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From putting the seat belt on and the metal burning you, to haning those silver thermal sheets over your windows to reflect the heat. We do our best to stay cool in the hot summer months. What more can you do? Here's what some people recomend.
To help get off the surface of the sun, Buzzfeed has rounded up some free hacks to help keep us cool(er) this summer.
- "Buckle in your seat belt when you leave your car so that when you get back in, the metal buckle won't heat up and burn you."
- "If your home’s HVAC system is struggling to keep your house cool, it’s probably a dirty filter."
- "Make sure your fan is switched to spin COUNTERCLOCKWISE to create a downdraft and push colder air toward you. Ceiling fans often have a lil’ switch on the base."
- "When you start driving, don't roll down all of your windows to cool your car down. Only roll down the driver's and passenger's windows, and the cross breeze will be much stronger."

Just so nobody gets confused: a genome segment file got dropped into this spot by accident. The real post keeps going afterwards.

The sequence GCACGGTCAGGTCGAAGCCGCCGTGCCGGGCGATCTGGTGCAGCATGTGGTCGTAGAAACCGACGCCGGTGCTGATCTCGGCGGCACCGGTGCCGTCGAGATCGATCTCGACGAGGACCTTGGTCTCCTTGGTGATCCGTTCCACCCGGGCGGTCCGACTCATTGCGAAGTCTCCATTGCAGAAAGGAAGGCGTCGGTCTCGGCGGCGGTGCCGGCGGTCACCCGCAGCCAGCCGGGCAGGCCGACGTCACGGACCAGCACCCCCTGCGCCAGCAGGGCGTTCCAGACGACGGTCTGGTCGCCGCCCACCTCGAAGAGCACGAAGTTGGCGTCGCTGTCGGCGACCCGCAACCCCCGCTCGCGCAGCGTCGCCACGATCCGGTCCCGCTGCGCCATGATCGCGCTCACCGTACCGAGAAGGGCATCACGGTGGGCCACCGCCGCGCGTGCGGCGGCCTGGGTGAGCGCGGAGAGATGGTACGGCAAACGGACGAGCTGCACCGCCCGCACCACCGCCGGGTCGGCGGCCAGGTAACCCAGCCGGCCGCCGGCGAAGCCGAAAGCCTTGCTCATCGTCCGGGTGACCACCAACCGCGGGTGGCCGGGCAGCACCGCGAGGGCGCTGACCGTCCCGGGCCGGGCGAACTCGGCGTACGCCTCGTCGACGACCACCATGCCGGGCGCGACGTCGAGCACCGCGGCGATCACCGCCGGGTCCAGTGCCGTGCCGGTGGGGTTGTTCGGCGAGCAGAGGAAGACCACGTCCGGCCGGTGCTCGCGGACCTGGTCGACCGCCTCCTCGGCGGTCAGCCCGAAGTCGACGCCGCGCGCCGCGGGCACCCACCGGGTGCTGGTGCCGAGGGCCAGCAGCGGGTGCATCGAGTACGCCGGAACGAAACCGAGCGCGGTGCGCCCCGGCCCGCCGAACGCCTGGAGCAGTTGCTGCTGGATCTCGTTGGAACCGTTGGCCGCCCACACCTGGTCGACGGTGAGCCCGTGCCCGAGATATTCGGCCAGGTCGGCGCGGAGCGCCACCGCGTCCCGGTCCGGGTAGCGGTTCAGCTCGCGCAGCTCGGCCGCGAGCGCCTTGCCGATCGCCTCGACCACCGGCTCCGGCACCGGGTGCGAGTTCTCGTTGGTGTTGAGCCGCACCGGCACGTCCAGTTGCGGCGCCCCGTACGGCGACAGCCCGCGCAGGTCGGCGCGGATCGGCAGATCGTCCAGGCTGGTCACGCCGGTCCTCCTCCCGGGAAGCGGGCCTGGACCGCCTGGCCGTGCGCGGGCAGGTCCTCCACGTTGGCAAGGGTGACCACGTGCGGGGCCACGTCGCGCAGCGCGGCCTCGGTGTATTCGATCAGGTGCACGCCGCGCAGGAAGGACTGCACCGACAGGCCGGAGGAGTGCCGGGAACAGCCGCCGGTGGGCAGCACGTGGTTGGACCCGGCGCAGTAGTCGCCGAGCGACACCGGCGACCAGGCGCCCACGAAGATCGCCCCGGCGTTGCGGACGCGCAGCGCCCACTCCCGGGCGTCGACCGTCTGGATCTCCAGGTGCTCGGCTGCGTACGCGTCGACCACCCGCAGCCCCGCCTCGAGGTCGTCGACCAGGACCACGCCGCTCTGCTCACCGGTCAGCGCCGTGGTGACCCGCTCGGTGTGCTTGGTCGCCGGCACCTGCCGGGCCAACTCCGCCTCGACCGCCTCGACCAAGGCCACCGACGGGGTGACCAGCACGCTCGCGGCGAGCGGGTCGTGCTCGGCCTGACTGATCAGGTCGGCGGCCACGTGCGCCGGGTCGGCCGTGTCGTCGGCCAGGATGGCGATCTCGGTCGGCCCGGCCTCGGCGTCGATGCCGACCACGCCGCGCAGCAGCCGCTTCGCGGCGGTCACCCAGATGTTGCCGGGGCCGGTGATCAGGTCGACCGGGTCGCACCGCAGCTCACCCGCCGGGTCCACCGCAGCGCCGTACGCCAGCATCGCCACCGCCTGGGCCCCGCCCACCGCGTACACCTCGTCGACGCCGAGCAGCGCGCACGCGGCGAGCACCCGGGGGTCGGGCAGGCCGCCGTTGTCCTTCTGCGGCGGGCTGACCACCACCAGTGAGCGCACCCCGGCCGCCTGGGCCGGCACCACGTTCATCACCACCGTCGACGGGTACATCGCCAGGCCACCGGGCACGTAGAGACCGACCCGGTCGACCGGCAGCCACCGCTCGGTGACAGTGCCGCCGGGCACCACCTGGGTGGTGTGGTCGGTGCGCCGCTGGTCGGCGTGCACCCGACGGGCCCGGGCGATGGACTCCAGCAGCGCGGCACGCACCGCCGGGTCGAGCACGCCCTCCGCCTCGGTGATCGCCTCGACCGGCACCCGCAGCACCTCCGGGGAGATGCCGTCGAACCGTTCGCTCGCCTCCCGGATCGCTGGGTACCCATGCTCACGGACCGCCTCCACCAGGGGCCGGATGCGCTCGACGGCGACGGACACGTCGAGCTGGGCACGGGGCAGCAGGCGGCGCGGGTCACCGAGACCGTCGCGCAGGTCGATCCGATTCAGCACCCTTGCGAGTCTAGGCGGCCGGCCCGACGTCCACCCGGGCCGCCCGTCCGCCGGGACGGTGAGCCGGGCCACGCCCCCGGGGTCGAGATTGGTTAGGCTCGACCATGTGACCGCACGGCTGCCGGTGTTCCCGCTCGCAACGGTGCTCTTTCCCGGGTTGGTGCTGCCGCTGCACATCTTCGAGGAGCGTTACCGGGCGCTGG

- "If you're wearing sandals (or any other open-toed shoe) and you have to take them off, put them face-down. That way, when you put them back on, your feet won't burn."
- "Put your suntan lotion and after sun lotion in the fridge to enhance their cooling effects."
- "Put a couple plastic bottles 3/4 way full of water in the freezer. When the water is frozen, put the bottle in front of a fan and rotate when thawed."
- "Putting a large pot of cool water on the burner over your oven vent will help keep your kitchen cool when the oven is on. Very helpful in the summer."
- "If you double click and hold the unlock button for 10–15 seconds on most cars, all the windows will open. This is especially useful on hot summer days."
- "At night during the summer, open two windows and use a large fan to blow the hot air out of one window, which pulls cooler air into the house from the other window. This is much more effective than trying to blow cooler air in directly with the fan."
- "The easiest way to cool down in high heat is to dunk your shirt in water and then wear it."
- "In the long heatwave we had a couple of years ago, we were sweltering and thinking about the thermal sheets you can put in cars. I decided to hang one of those thin silver thermal blankets over the outside of my living room window. It worked so well I ended up putting them on all the south-facing windows. It still let the light in to a degree but reflected much of the heat back."